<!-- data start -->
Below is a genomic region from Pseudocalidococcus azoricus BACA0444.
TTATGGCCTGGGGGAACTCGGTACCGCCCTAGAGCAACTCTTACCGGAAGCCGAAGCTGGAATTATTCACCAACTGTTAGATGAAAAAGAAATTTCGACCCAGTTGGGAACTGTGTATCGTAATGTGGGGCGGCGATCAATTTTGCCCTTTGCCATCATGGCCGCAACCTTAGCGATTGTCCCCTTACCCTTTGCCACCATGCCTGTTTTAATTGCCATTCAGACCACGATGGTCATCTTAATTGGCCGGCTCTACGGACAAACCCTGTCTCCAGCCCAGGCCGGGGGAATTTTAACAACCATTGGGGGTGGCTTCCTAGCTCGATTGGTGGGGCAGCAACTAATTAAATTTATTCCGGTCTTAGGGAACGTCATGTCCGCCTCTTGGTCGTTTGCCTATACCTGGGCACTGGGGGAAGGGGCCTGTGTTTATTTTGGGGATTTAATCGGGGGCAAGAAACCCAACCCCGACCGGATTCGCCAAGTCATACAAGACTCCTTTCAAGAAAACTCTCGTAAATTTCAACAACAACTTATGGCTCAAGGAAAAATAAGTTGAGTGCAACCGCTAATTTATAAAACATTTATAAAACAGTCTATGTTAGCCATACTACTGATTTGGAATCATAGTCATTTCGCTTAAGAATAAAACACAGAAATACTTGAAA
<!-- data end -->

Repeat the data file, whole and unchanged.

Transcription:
Below is a genomic region from Pseudocalidococcus azoricus BACA0444.
TTATGGCCTGGGGGAACTCGGTACCGCCCTAGAGCAACTCTTACCGGAAGCCGAAGCTGGAATTATTCACCAACTGTTAGATGAAAAAGAAATTTCGACCCAGTTGGGAACTGTGTATCGTAATGTGGGGCGGCGATCAATTTTGCCCTTTGCCATCATGGCCGCAACCTTAGCGATTGTCCCCTTACCCTTTGCCACCATGCCTGTTTTAATTGCCATTCAGACCACGATGGTCATCTTAATTGGCCGGCTCTACGGACAAACCCTGTCTCCAGCCCAGGCCGGGGGAATTTTAACAACCATTGGGGGTGGCTTCCTAGCTCGATTGGTGGGGCAGCAACTAATTAAATTTATTCCGGTCTTAGGGAACGTCATGTCCGCCTCTTGGTCGTTTGCCTATACCTGGGCACTGGGGGAAGGGGCCTGTGTTTATTTTGGGGATTTAATCGGGGGCAAGAAACCCAACCCCGACCGGATTCGCCAAGTCATACAAGACTCCTTTCAAGAAAACTCTCGTAAATTTCAACAACAACTTATGGCTCAAGGAAAAATAAGTTGAGTGCAACCGCTAATTTATAAAACATTTATAAAACAGTCTATGTTAGCCATACTACTGATTTGGAATCATAGTCATTTCGCTTAAGAATAAAACACAGAAATACTTGAAA